|March 30, 2011|
Volume 13, Issue 7
|Midwifery Today E-News|
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Attend one or both days of the two-day Traditional Midwifery Skills pre-conference class at our conference in Bad Wildbad, Germany, this October!. You’ll learn from teachers such as Elizabeth Davis, Carol Gautschi, Ina May Gaskin and Gail Hart. Topics covered include Essentials for a Normal Birth, Preventing Complications with Prenatal Care, Labor and Birth Complications, Holistic Complete Exam, Helping the Slow-starting Baby and Suturing Overview.
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In This Week’s Issue:
Quote of the Week
Childbirth isn’t something that is done to you, or for you; it is something you do yourself. Women give birth. Doctors, hospitals and nurses don’t.
— Lester Dessez Hazell
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The Art of Midwifery
Drinking seaweed tea after birth is a Korean tradition. My mother, an RN, saw friends of a newly delivered Korean mom bringing her this iron-rich tea, which she drank along with orange juice. My mother remarked on the wisdom of increasing iron absorption with vitamin C. The new mom had not realized the scientific justification for her great tradition.
— Lisa Noguchi
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Our First 24 Hours in Amish Country
We, Eneyda and I, just did a venue check for Midwifery Today’s East Coast conference in Harrisburg, Pennsylvania (we found a lovely hotel and have already started brainstorming for an exciting program), and our first 24 hours proved busy and exciting.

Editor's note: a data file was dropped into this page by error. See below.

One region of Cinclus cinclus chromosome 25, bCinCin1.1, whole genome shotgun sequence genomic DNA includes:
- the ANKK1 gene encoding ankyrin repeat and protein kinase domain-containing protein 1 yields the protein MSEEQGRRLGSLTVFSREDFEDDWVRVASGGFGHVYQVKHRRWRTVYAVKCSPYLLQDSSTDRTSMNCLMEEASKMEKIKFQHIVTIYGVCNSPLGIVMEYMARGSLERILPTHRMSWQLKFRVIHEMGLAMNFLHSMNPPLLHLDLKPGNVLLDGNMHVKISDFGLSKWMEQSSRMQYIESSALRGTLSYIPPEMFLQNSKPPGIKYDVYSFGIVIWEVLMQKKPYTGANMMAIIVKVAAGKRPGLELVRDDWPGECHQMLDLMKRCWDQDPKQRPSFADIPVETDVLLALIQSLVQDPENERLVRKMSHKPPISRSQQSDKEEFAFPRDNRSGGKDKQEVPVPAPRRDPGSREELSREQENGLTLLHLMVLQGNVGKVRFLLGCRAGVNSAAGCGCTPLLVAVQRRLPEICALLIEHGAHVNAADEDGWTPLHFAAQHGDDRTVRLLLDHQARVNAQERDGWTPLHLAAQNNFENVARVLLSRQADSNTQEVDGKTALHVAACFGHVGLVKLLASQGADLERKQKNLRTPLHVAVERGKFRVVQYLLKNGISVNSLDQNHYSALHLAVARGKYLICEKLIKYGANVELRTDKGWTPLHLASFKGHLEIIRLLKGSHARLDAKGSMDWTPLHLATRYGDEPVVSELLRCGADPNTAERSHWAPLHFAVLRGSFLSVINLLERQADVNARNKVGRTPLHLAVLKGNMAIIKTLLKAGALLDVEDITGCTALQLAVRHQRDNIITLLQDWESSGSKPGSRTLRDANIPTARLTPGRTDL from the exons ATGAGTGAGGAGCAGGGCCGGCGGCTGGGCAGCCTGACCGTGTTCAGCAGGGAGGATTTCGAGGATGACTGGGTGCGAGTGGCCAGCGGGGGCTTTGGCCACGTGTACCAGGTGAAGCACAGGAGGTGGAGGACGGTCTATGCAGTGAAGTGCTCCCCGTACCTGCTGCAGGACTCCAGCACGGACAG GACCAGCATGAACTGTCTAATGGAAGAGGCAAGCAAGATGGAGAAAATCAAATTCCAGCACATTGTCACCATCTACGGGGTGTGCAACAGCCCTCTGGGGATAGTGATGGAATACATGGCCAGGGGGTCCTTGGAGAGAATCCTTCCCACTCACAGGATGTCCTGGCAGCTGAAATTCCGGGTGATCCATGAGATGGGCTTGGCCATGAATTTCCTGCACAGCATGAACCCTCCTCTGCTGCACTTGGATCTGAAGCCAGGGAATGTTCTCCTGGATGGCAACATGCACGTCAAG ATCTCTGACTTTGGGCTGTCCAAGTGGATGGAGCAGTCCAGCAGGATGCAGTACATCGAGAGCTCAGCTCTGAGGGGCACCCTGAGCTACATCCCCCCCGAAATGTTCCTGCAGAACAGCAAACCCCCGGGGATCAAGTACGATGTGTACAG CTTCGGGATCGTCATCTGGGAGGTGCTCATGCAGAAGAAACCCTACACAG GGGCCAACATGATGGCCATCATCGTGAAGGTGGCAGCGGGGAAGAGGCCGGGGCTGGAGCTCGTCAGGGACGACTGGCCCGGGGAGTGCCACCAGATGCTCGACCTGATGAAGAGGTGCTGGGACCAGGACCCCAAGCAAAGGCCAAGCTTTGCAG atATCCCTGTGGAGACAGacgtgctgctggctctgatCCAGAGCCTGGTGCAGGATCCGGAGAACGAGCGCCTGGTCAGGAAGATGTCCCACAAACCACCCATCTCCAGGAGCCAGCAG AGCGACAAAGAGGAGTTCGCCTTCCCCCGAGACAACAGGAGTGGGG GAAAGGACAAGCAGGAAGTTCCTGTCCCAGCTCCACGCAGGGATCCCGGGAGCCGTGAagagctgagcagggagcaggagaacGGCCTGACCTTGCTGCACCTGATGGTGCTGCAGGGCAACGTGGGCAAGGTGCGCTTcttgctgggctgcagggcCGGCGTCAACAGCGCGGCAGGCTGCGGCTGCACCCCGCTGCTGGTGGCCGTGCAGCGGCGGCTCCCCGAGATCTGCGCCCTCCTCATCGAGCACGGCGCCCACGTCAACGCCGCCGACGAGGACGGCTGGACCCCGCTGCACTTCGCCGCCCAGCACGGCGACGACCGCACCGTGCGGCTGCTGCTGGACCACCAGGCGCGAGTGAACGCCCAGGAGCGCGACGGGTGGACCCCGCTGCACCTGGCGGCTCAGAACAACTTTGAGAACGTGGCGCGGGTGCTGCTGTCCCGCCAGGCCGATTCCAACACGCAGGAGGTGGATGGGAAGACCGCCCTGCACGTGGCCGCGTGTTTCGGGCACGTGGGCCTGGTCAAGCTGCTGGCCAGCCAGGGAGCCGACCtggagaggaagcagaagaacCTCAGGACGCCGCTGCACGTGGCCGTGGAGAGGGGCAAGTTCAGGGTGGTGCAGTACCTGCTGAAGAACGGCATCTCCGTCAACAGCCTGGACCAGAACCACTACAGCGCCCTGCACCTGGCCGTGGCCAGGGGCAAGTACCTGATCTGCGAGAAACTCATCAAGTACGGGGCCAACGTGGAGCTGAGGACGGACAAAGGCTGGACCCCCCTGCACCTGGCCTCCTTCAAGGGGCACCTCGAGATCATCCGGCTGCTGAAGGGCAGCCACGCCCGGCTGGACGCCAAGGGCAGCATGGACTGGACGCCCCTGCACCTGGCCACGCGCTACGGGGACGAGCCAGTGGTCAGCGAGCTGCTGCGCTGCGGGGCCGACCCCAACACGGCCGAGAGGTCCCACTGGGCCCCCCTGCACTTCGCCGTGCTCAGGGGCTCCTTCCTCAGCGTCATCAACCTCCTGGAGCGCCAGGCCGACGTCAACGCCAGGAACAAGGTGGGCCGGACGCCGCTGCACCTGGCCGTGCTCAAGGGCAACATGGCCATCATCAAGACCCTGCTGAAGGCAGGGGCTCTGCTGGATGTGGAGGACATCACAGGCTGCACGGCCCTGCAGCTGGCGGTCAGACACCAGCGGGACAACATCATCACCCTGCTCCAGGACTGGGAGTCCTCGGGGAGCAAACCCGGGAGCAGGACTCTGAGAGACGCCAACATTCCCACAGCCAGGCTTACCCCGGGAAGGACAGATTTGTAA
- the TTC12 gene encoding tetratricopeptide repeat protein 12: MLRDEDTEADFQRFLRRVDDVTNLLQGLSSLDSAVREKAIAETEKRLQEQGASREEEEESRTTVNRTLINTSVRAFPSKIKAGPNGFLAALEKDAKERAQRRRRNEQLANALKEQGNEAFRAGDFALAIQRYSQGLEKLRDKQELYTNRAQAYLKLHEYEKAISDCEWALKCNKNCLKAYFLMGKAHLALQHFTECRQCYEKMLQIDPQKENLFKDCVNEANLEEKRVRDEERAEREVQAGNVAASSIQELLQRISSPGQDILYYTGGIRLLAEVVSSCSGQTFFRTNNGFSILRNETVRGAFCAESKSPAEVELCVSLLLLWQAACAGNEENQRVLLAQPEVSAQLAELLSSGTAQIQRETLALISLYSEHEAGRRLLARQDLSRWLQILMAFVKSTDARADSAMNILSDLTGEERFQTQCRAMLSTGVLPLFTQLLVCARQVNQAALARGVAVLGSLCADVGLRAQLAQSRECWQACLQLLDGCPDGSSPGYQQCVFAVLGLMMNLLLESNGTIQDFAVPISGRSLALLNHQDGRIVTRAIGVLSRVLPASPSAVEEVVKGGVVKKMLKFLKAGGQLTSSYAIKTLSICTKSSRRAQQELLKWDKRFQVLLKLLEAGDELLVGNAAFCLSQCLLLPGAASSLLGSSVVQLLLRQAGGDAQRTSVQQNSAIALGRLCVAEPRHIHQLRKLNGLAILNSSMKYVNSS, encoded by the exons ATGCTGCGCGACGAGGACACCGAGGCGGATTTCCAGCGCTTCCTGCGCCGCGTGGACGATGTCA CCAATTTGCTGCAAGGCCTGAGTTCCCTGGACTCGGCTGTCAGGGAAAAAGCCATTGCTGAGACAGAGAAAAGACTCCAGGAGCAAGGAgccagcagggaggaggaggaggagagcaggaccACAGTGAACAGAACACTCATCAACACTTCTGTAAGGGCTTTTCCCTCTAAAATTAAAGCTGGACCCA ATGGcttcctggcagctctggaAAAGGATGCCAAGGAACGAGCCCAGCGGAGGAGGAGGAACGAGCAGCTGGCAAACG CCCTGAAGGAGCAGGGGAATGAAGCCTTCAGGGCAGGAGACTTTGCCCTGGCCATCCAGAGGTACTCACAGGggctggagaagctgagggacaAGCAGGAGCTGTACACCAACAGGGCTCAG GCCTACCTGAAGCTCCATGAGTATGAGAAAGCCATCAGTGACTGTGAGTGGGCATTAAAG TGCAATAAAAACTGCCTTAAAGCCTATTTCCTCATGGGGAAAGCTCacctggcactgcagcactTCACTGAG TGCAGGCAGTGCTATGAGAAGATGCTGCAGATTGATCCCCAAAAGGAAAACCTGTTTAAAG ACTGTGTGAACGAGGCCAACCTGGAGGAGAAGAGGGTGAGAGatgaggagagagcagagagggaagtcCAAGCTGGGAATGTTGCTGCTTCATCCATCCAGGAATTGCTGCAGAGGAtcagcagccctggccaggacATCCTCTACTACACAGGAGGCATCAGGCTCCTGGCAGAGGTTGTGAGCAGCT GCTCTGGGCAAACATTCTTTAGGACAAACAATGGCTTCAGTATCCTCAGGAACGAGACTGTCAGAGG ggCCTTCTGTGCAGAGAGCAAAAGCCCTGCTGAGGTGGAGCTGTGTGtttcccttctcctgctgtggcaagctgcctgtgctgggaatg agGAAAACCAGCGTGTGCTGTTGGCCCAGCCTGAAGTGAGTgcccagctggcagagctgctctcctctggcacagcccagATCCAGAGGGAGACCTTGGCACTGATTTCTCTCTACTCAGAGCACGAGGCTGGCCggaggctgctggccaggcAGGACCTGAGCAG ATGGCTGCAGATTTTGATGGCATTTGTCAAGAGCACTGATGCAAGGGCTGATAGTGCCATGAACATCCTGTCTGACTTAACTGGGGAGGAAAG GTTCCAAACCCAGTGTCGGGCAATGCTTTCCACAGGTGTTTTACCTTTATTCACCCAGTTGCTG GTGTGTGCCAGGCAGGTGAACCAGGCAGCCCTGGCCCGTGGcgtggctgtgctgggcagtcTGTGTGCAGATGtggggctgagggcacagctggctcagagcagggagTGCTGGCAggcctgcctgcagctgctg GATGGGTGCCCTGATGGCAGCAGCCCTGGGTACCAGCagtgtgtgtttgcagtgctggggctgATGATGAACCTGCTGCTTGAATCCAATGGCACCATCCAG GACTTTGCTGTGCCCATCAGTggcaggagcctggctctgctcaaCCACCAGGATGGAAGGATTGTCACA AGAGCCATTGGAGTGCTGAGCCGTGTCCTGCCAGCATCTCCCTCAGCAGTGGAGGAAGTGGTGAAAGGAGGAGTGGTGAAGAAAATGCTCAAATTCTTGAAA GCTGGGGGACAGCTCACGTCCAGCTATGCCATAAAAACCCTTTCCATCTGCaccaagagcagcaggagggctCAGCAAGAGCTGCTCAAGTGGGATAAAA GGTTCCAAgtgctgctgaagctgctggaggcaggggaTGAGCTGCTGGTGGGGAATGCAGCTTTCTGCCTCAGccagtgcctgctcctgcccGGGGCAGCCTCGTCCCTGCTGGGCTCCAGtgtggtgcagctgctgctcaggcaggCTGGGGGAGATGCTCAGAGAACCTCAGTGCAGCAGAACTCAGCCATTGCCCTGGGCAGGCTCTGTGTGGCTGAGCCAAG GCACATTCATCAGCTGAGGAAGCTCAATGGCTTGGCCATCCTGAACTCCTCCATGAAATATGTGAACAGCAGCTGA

Diane Goslin, with whom we were staying, picked us up from the airport and we headed straight to the birth of an Amish woman having her 13th baby. She and her husband gave their permission for us to attend the birth and the baby was born a few hours after we arrived. We all went to work attending this lovely couple, and the extra hands were needed. Eneyda told me later that her phone had died and she needed to recharge it, so she took it in the house with her. No electricity! Amish births are lovely in their gas-lit ambience.
We arrived at Diane’s around 3 am and got a little sleep, though we were almost too thrilled to sleep. There is always something so very, very special about new life entering the world! The privilege we have in our work was renewed within our hearts. In the morning, after a quick breakfast, we had the continued privilege of helping out with clinic. Diane and her experienced student had around 40 women to see. Most of the clients on that day were Amish. It is amazing how much work the women go through just to get to the clinic, coming in with drivers whom they have to pay or with horse and buggy, if they live close enough. Our morning was busy and I learned so much from these amazing women, both the midwives and the women we were seeing. After a very busy morning, we sat down to a lovely lunch the midwives had fixed for us. A very busy afternoon was rewarded with dessert, at nearly 7 pm.
The way Diane cares for this lovely population and her “English” clients, as well, is quite the opposite of birth abuse. It reminded me quite clearly how birth should be, in contrast to what it is for 98% of our country’s motherbabies. The rest of the world is just as bad, or worse. The hospital system has become more and more oppressive and interventive. We must watch that as midwives we don’t become part of the problem. We must hold ourselves to a higher standard. We must not forget that we are protectors of normal birth, realizing that these are difficult times we live in. Though we often have the privilege of becoming good friends with the women we attend, we must always put motherbaby first and remember that we are guests in their homes and in their lives. We work in service and it is important to remember whom we are serving— motherbaby and God.